The A321XLR is not flying yet, but the hangar where it will be assembled has now been completed. It is located at the large Airbus plant in Hamburg and measures 120 x 80 meters – the same size as a standard soccer field.
So, it wasn’t actually the new jetliner that attracted the attention of 200 hand-picked guests last week, but the facility where the A321 Extra Long Range (XLR) will soon be manufactured.
Seamless air transportation
The aircraft, once airborne, is a beacon of hope for those airports wanting to move up from second to first international league in air traffic. Airlines operating this specific jetliner can offer the market nonstop services over distances of up to 8,700 kilometers; certainly a USP, measured against today’s flight offers. However, it is not only the aircraft operators and their passengers who benefit, but also airports - particularly secondary ones. For candidates such as Barcelona, Budapest, Asuncion, Hyderabad, or Gothenburg, the A321XLR could become a game changer. Thanks to nonstop services enabled by the aircraft, these places can broaden their network, offering passengers seamless air transportation over greater distances. Travelers will benefit most, because they will no longer have to transit at larger hubs when flying long distance. This leads to time gains and stress reduction since transiting at crowed airports such as Heathrow, Dubai, Mumbai, or Miami, usually increases a traveler’s blood pressure. Attractive, future nonstop routes could, for instance, be New York – Hamburg, Chennai – London, or Melbourne – Kuala Lumpur, to name just three. Depending on its class configuration, the A321XLR can accommodate between 180 to 220 travelers.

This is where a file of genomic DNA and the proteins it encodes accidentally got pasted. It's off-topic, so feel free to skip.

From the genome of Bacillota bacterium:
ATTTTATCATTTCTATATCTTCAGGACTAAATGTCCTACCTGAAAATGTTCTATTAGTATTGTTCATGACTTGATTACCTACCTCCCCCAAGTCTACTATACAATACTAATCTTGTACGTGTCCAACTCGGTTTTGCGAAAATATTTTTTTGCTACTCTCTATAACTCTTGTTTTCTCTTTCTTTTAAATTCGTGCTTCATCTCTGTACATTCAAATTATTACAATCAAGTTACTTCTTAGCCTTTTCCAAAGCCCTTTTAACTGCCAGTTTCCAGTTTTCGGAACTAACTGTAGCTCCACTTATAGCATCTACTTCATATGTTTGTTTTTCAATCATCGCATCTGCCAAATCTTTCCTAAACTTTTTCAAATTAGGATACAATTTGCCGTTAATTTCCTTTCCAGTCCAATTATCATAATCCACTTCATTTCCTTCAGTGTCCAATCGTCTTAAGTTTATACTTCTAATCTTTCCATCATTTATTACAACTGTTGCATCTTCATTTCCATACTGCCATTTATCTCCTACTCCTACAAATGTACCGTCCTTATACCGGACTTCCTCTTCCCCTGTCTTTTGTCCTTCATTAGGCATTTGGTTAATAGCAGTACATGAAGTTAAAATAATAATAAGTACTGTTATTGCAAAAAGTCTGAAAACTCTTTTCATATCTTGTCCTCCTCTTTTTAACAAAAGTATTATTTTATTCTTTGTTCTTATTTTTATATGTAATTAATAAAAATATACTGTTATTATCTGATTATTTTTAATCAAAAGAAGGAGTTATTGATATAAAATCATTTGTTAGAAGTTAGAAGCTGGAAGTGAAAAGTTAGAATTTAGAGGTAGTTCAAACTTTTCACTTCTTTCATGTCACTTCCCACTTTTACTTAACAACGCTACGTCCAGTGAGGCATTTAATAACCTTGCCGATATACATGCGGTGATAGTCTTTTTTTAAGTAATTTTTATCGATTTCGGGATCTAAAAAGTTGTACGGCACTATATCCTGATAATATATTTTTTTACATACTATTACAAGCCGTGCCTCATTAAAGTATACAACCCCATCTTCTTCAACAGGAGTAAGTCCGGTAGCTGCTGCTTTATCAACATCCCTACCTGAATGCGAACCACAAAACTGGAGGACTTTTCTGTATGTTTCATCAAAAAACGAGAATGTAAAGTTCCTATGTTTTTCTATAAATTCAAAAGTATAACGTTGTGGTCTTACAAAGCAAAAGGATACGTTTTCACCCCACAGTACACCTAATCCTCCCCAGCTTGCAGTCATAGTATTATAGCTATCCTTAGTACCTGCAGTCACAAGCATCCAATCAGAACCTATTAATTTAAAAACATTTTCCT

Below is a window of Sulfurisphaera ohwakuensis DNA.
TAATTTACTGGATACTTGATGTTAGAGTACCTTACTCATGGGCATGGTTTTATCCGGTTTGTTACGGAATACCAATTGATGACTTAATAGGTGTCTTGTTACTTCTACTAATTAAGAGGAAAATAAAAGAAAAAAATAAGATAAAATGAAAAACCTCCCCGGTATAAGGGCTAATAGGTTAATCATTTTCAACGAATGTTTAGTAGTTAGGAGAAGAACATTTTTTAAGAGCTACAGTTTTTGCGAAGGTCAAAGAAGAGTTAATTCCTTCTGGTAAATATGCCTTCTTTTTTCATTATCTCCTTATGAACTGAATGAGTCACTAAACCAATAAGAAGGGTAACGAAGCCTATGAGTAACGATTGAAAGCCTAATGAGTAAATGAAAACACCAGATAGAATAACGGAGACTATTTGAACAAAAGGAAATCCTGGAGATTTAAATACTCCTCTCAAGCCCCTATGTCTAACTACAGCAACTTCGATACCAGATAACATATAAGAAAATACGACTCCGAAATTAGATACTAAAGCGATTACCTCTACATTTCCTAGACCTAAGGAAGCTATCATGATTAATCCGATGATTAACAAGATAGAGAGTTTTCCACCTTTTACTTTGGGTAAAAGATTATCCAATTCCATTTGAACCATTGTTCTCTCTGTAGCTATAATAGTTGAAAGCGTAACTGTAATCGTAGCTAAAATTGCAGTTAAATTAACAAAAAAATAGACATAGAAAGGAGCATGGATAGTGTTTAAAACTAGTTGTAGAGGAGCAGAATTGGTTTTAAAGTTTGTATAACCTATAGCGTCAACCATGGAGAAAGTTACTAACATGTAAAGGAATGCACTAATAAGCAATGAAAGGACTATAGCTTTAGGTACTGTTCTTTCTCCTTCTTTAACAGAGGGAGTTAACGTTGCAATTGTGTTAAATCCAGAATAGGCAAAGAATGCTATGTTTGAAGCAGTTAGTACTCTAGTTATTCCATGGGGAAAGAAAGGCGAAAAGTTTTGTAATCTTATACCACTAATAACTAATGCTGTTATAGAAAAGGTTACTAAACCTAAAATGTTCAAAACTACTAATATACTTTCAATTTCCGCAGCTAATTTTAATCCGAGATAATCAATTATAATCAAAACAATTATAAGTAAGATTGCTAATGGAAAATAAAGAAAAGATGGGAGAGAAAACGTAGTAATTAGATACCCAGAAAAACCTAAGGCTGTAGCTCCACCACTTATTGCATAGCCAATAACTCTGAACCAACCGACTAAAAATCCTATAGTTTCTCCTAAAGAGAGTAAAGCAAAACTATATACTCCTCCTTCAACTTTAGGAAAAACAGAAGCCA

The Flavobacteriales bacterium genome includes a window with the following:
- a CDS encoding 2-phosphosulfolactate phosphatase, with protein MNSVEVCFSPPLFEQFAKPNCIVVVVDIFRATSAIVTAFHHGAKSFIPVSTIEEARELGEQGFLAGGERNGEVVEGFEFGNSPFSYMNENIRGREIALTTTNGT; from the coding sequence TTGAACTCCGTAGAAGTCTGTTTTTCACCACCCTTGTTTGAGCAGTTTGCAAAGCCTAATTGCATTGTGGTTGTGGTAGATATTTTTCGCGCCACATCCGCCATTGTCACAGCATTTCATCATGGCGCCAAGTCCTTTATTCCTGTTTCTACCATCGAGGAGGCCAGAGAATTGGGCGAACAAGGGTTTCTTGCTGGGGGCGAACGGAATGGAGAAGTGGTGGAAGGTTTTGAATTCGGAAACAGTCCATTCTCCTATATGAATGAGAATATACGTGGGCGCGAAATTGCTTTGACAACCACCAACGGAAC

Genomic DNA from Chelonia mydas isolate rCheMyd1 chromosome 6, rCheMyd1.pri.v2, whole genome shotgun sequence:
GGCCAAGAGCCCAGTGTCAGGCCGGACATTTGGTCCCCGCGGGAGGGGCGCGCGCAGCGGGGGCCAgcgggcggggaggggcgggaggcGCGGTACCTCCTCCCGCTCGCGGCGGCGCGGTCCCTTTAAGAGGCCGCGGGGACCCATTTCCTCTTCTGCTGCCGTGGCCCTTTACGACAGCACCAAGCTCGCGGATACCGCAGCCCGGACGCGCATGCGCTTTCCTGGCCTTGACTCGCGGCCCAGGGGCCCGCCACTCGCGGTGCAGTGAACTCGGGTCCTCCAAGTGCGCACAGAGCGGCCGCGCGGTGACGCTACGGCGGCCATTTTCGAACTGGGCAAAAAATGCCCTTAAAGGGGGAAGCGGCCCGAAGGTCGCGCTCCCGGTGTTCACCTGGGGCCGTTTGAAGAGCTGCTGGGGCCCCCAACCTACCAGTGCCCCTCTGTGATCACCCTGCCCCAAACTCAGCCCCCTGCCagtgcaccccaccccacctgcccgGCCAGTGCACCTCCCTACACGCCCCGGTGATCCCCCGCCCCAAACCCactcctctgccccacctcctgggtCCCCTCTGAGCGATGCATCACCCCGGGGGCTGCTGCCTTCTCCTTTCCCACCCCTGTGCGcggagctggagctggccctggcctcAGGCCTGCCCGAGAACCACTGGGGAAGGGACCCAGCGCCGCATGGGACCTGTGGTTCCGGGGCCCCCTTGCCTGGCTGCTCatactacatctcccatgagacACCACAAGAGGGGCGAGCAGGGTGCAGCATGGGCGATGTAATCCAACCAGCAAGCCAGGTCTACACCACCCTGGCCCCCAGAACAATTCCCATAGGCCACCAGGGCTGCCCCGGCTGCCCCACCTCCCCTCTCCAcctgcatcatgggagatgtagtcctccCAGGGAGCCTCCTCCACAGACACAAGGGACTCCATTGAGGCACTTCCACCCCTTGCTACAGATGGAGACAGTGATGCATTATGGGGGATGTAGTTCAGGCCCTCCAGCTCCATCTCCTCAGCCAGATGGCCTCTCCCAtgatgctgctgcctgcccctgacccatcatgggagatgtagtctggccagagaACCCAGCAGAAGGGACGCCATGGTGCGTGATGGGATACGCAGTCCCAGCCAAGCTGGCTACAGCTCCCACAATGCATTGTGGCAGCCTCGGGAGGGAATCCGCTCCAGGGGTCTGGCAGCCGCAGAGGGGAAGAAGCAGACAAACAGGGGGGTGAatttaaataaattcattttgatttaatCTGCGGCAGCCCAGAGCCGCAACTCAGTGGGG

Plane lacks any cargo capacity
Back to the hangar inauguration ceremony: Freight forwarders did not show up to the event, and understandably so since the jetliner is not a cargo friendly aircraft. In contrast to sister variants of the A320 family, it lacks cargo compartments in the lower deck. In order to achieve greater range, a large tank capable of accommodating additional 13,100 liters of kerosene, will be installed in the belly area. Thus, air freight capacity loses out.
In addition, there will be a container tank placed in the front fuselage area. So, all in all, compared to its A320 sister models, the A321XLR will be able to take an additional 16,000 liters of fuel.
Currently, the aircraft is undergoing a first test series, followed by the certification process carried out by the European Aviation Safety Agency (EASA). This is scheduled for mid-2024. Right after, and provided everything goes according to plan, Airbus will deliver the first A321XLRs to its customers.
Turbines are SAF compatible
Looking across the big pond, it is remarkable that Airbus rival, Boeing, does not have a comparable product on offer. Its B757, which resembles the A321XLR in size and capacity, has long since seen its best days. In comparison, the B757 is much fuel thirstier, leading to substantial greenhouse gas emissions. This difference is stressed by Airbus, which speaks of 30% less kerosene consumption measured against the B757. Together with its range advantage, the A321XLR’s climate friendliness is another key argument, attracting orders. In addition to this, the European plane maker also points out that its turbines can burn Sustainable Aviation Fuel (SAF) as an alternative to powering the aircraft with traditional Jet A-1 kerosene.
So far, almost 570 orders for the new jetliner have been registered, coming from 27 different customers. Delivery will take place at Hamburg, the aircraft manufacturer’s global narrowbody center. However, due to rising orders, the Airbus plants in Mobile, Alabama, Tianjin, China, and Toulouse, France, are also likely to be involved in the production of the aircraft.
The bad news for the global cargo community is that Airbus has not envisaged a freighter version of the A321XLR. At least, not yet.
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